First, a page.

The COVID-19 pandemic is a significant psychological stressor, impacting every facet of life. Here, read the case of a 37-year-old woman who developed mania, which was precipitated by stress related to COVID-19, 17 years after her last episode
This commentary discusses the findings of a recent study by Maccariello et al on the prevalence and predictors of switch to depression in bipolar patients who recently initiated or changed pharmacologic treatment for mania or mixed-mania.
First-line treatments for OCD include selective serotonin reuptake inhibitors and cognitive-behavioral therapy. But what do you do when patients do not respond to these or second-line strategies? In this journal CME activity, explore the option of deep brain stimulation.
Misophonia is a condition in which repetitive, pattern-based sounds lead to abnormally strong aversive emotional responses and behavioral reactions. This report describes a case of chronic and severe misophonia in a patient with bipolar II disorder.
Bell's mania, also known as delirious mania, is characterized by the overlap of the symptoms of delirium and mania. This case report highlights the importance of proper diagnosis and clinical management.
Serotonin syndrome can be challenging to recognize. Read this report of serotonin syndrome resulting from use of dextromethorphan-based cough medicine in addition to multiple antidepressant and pain medications.
Management of psychiatric illnesses in patients with comorbid medical conditions can be challenging. This report describes the case of a renal transplant patient whose bipolar disorder worsened after taking the immunosuppressant tacrolimus.
Guidelines lay out strategies for maintenance treatment of bipolar I disorder, with an algorithm for pharmacologic and psychosocial interventions. Dr Suppes describes guideline recommendations and situations when you might need to vary from the algorithm.
When should you rely on top-ranked treatment options for acute bipolar mania, and when should you skip down to lower-ranked options? In this brief CME activity, expert Dr Suppes describes guideline recommendations and provides a case illustration.
Patients with severe mental illness tend to have a higher prevalence of metabolic disorders. This review updates the current evidence on the effectiveness of add-on medications to treat weight gain in patients with severe mental illness.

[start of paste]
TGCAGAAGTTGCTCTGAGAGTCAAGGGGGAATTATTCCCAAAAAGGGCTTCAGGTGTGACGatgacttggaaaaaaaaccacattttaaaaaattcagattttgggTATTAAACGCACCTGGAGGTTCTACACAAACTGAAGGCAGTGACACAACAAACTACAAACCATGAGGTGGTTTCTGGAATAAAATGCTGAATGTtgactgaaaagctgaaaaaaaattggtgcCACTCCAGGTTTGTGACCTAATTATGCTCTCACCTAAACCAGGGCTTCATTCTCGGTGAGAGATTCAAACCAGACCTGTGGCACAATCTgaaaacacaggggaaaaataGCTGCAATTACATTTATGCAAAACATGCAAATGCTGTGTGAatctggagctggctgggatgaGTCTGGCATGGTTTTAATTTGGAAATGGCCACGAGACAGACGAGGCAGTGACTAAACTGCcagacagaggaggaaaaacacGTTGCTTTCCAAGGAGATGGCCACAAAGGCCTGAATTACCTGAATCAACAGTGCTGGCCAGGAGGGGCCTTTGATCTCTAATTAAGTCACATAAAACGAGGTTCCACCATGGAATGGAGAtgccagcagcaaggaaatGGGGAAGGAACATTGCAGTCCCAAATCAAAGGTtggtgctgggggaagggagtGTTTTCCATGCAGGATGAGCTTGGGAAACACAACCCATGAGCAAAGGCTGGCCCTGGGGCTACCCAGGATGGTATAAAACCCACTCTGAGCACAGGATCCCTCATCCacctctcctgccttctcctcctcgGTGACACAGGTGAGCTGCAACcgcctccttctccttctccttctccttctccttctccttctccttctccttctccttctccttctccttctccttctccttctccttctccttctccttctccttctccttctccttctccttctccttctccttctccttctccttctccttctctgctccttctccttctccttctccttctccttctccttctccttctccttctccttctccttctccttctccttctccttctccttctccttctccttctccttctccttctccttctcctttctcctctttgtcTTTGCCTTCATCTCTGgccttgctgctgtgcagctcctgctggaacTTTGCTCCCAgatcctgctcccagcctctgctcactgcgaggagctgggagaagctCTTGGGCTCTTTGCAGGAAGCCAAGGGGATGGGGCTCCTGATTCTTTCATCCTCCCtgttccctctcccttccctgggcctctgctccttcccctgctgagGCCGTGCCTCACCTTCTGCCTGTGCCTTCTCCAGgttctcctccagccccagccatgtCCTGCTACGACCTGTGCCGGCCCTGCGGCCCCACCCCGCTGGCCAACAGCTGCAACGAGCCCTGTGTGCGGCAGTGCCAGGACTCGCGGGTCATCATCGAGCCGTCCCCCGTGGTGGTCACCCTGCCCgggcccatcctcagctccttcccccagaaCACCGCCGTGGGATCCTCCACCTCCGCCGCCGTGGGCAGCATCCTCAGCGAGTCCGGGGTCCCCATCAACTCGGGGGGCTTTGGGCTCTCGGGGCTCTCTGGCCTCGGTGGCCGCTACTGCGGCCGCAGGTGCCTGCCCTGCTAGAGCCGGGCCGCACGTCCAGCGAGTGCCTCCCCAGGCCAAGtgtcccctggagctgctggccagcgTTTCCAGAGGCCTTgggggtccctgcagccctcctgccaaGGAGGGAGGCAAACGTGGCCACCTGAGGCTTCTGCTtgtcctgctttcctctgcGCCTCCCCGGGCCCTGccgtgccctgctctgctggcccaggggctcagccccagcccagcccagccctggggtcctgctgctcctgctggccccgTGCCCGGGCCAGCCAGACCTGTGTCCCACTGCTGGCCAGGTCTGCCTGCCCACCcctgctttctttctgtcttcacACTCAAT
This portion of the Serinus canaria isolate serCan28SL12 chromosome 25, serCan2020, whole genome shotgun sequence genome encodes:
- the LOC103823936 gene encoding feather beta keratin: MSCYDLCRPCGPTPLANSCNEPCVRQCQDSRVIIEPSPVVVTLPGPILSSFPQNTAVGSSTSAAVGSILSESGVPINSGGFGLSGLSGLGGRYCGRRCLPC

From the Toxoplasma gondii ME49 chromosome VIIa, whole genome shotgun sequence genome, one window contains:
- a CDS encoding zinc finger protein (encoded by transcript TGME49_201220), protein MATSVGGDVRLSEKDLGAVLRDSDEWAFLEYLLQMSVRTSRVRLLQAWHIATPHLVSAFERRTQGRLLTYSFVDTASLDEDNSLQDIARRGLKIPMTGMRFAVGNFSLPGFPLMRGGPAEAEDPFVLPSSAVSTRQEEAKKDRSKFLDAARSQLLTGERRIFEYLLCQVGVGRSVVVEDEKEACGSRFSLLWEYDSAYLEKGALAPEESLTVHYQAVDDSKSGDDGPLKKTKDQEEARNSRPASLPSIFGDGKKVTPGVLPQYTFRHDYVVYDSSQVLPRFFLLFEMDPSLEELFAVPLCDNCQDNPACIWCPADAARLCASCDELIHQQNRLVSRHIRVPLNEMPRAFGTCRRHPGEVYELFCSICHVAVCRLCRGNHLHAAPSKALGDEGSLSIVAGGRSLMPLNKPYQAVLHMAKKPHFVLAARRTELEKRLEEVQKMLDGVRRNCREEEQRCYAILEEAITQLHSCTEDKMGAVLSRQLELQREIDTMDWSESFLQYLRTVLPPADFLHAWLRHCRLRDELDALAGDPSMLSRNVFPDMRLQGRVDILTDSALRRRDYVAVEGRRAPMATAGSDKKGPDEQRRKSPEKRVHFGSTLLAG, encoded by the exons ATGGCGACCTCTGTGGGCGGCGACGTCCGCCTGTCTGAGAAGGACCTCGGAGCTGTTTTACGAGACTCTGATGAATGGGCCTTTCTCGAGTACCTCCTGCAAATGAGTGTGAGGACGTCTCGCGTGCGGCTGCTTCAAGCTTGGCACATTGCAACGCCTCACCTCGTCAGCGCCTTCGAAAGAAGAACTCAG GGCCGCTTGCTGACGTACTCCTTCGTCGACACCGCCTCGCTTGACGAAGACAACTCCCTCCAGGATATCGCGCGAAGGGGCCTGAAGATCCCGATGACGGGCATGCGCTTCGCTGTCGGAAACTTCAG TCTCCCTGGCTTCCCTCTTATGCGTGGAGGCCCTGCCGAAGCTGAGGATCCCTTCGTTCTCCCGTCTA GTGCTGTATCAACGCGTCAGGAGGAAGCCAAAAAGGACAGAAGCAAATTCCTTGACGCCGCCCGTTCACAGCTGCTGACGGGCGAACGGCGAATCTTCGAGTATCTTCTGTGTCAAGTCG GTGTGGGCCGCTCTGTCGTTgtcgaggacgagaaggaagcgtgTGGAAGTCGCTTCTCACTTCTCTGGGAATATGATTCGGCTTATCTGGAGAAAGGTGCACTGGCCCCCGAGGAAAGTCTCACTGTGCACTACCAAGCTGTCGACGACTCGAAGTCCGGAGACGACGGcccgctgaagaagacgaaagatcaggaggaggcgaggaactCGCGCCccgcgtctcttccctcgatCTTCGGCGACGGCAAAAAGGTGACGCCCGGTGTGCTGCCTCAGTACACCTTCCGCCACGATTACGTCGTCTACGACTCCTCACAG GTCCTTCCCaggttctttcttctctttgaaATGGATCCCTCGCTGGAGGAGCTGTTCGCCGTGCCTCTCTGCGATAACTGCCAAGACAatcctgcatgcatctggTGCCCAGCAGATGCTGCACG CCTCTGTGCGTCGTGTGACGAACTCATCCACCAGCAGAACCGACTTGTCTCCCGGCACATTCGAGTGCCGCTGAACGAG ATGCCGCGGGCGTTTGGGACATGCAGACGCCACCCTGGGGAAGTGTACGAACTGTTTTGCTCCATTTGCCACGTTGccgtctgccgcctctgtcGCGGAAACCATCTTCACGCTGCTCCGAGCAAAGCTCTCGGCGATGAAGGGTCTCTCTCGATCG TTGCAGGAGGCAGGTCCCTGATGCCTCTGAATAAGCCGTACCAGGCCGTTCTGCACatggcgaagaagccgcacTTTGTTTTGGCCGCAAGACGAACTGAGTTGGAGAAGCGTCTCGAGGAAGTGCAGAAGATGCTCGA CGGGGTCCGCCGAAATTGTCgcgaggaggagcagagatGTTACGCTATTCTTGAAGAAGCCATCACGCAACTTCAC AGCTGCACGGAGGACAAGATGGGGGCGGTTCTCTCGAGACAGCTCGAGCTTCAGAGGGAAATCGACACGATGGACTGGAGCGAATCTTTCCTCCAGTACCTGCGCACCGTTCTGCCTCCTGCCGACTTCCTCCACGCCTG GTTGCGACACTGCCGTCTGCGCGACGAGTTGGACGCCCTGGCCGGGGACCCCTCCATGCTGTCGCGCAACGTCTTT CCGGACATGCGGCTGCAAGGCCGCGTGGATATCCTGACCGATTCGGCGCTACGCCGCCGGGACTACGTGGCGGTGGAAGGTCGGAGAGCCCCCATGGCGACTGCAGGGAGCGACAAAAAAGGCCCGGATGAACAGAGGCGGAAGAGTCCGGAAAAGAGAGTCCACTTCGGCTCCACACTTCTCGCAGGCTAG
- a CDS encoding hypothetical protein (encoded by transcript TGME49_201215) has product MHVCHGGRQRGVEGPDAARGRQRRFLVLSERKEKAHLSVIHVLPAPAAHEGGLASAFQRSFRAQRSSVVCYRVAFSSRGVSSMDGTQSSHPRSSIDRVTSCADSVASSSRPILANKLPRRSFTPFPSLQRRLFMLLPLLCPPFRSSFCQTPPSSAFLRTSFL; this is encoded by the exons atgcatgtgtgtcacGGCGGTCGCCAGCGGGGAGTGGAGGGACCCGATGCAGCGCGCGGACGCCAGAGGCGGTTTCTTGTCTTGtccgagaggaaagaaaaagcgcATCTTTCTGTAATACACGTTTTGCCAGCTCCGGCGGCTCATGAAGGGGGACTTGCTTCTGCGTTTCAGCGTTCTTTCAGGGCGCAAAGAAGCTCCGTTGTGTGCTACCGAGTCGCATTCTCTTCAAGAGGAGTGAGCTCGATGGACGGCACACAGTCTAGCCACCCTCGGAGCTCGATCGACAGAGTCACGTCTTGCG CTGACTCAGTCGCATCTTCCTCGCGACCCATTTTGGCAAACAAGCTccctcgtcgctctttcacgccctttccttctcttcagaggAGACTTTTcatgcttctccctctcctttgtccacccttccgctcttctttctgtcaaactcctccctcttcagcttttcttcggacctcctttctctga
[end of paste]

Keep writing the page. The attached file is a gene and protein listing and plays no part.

Since 2013, when DSM-5 was published, a third of the patients previously diagnosed with bipolar disorder no longer qualify as having the disorder. So what does this say about those who did meet the stricter DSM-5 criteria?
Baclofen, a French Exception, Seriously Harms Alcohol Use Disorder Patients Without Benefit
To the Editor: Dr Andrade’s analysis of the Bacloville trial in a recent Clinical and Practical Psychopharmacology column, in which he concluded that “individualized treatment with high-dose baclofen (30-300 mg/d) may be a useful second-line approach in heavy drinkers” and that “baclofen may be particularly useful in patients with liver disease,” deserves comment.1
First, Andrade failed to recall that the first pivotal trial of baclofen, ALPADIR (NCT01738282; 320 patients, as with Bacloville), was negative (see Braillon et al2).
Second, Dr Andrade should have warned readers that Bacloville’s results are most questionable, lacking robustness. Although he cited us,3 he overlooked the evidence we provided indicating that the Bacloville article4 was published without acknowledging major changes to the initial protocol, affecting the primary outcome. Coincidentally (although as skeptics, we do not believe in coincidence), the initial statistical team was changed when data were sold to the French pharmaceutical company applying for the marketing authorization in France. As Ronald H. Coase warned, “If you torture the data long enough, it will confess.”